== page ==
Confessions from a high school halva convert
Recipe'I just love how halva is dense, creamy and fluffy all at once'

Confessions from a high school halva convert

Topped with a tahini glaze, these soft cinnamon-flavored yeast buns are filled with buttery chocolate and nutty halva pieces

Chocolate, Halvah, and Tahini Swirl Buns (Shannon Sarna/via JTA)
Chocolate, Halvah, and Tahini Swirl Buns (Shannon Sarna/via JTA)

The Nosher via JTA — I had my first proper halva experience at The Halva Kingdom in the Machane Yehuda shuk in Jerusalem. I’d never really liked halva before that — the one or two times I had tasted it, the texture was weird and crumbly and there was a slightly bitter aftertaste. But in the shuk, surrounded by dozens of varieties of blocks of halva, I couldn’t resist trying the sample offered by the charming vendor.

It was so, so good! I was pleasantly shocked at how much I liked it. It had this unbelievably creamy, melt-in-your-mouth consistency and a satisfying richness. I bought two varieties — pistachio and coffee — to take home, and couldn’t resist nibbling on the candy the whole tram ride back.

Since then, I’m a total halva convert. I just love its unique texture — dense, creamy and fluffy all at once — and distinct sesame flavor. I also adore tahini and have been using it in myriad ways: mixed with honey and swirled with Greek yogurt, in an ice cream that tastes like the frozen version of halva, even spread on toast with melted dark chocolate.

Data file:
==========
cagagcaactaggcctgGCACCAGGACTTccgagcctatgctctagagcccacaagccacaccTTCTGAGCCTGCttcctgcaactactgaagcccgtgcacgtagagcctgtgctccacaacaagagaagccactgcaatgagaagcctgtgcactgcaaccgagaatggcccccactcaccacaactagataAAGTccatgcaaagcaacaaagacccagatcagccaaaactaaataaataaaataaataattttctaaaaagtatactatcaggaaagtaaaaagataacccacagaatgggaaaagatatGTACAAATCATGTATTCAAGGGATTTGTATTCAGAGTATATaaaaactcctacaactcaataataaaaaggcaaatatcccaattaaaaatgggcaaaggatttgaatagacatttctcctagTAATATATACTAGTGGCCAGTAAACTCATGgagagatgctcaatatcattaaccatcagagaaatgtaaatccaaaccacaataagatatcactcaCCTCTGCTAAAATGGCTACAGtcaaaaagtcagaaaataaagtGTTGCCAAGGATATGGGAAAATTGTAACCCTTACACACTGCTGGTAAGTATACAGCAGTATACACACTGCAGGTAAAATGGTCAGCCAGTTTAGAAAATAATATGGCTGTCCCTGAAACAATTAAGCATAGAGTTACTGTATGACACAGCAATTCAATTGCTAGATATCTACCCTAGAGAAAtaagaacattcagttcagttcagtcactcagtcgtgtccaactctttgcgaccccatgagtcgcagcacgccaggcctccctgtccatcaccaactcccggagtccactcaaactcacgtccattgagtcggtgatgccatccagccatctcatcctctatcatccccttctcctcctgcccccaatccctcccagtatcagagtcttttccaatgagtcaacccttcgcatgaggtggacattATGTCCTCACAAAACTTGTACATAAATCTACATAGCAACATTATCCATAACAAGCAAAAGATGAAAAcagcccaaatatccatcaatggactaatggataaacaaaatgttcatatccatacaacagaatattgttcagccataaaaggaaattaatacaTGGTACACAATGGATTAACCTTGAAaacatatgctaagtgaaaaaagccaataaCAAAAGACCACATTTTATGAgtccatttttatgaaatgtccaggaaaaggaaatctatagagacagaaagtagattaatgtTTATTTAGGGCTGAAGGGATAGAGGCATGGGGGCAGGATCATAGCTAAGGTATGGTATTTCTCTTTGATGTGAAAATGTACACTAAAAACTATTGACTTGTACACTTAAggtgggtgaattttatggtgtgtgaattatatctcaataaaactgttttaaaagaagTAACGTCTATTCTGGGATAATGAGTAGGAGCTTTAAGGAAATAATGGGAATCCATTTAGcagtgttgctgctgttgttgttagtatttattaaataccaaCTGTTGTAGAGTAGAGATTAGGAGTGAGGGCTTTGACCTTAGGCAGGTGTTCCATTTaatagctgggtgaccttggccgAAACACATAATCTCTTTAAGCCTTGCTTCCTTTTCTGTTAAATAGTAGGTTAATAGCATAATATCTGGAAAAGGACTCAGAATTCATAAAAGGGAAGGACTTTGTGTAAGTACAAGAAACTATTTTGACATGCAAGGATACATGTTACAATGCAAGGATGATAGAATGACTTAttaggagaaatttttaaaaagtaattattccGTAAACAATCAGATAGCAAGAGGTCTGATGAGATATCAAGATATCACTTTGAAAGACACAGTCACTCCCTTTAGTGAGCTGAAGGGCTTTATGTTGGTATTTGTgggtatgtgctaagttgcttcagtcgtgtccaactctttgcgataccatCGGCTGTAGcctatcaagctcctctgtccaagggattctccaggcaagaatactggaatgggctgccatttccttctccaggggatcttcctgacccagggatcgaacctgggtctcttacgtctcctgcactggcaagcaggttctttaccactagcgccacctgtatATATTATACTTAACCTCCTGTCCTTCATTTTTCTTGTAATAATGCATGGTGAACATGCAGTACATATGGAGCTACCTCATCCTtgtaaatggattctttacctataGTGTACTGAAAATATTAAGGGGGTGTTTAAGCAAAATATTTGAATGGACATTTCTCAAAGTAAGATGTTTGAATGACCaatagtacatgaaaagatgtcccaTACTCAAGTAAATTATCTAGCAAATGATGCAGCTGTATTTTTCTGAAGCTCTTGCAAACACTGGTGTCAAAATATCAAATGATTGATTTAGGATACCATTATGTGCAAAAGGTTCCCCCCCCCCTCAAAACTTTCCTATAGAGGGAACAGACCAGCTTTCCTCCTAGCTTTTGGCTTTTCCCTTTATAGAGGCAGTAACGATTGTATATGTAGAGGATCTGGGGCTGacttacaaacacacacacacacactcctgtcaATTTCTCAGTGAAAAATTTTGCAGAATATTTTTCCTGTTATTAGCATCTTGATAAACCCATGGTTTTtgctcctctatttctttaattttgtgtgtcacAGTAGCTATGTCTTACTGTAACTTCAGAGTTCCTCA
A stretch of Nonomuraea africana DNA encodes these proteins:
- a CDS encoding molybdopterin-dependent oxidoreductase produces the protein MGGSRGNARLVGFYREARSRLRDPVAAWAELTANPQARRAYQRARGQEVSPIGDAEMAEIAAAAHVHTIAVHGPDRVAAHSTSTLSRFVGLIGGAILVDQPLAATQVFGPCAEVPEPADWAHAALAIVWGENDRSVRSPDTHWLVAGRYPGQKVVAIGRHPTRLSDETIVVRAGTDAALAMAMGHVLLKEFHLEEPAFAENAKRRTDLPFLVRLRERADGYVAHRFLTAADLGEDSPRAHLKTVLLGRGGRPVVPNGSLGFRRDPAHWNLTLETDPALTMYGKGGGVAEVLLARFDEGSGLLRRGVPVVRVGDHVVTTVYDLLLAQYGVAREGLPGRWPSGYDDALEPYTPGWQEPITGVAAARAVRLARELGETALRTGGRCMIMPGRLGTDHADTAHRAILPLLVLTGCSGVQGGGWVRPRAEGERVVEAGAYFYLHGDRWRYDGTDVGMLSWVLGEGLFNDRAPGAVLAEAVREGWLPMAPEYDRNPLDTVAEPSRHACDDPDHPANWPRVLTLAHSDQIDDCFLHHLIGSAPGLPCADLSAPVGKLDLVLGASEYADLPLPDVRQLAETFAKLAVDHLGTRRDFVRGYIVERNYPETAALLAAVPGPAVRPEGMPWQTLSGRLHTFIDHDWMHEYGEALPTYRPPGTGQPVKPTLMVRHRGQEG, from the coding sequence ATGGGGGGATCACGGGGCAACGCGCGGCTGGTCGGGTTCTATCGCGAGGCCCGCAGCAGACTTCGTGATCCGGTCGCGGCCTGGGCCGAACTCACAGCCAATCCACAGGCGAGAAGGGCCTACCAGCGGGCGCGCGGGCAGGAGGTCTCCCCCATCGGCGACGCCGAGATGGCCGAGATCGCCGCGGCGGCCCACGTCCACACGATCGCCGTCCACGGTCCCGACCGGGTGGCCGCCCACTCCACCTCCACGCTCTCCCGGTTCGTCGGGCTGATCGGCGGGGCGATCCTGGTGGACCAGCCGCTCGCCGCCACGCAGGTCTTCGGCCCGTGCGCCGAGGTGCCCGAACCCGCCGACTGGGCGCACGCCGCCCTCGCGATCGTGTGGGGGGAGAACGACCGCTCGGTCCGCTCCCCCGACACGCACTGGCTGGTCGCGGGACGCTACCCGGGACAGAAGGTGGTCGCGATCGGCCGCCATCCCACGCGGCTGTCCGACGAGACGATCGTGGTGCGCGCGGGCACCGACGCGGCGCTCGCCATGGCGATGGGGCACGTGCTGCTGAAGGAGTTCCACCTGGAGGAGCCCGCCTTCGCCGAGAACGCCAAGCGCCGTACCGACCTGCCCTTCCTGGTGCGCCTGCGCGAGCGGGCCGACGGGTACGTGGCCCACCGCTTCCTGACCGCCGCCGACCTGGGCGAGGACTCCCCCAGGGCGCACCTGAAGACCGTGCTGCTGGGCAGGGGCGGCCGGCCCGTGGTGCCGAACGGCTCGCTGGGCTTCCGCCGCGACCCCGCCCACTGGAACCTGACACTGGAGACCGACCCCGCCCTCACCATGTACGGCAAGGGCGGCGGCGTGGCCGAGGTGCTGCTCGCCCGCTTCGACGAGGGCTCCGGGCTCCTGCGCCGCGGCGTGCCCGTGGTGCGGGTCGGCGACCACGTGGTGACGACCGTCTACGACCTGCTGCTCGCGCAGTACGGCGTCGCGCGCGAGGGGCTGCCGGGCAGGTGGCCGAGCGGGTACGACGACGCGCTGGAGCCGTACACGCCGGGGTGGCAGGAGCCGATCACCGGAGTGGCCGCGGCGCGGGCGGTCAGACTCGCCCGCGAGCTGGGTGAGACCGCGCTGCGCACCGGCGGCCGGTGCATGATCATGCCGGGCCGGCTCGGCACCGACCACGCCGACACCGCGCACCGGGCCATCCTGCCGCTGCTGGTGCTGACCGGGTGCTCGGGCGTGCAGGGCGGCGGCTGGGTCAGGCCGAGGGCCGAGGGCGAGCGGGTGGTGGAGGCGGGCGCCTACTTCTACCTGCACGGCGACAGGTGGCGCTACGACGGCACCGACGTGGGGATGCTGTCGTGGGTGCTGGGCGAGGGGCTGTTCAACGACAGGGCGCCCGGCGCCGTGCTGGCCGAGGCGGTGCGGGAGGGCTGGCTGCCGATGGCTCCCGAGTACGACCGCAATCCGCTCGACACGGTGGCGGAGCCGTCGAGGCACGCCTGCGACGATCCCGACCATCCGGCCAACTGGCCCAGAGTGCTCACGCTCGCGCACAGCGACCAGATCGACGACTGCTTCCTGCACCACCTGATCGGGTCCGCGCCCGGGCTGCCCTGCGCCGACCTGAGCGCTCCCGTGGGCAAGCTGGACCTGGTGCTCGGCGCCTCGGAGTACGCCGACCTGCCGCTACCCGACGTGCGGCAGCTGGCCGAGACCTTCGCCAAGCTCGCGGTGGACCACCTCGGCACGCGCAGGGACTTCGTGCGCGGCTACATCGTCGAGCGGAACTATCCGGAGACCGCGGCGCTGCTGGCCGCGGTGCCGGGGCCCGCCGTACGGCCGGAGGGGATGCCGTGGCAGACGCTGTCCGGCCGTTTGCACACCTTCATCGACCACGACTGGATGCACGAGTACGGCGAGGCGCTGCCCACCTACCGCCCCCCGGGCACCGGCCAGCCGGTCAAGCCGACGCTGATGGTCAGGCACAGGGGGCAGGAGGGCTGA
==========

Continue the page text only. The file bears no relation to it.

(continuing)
I decided it was high time to turn my favorite flavor trio into a baked good and came up with these buns. Here, a cinnamon-spiced dough is topped by a butter, chocolate and cocoa filling, which is then swirled together with a sweetened tahini paste. The whole thing is topped with crumbles of halva and sliced into big, thick rounds that bake up soft and fluffy.

Drizzled with a tahini icing as soon as they come out of the oven, the buns are fudgy, rich, and bursting with flavor. They’re decadent but not so overpowering that you won’t want more than one, and I love that this is the sort of treat that works for both dessert and coffee time. (Side note: Is coffee time a thing? Yes? No? It should be.)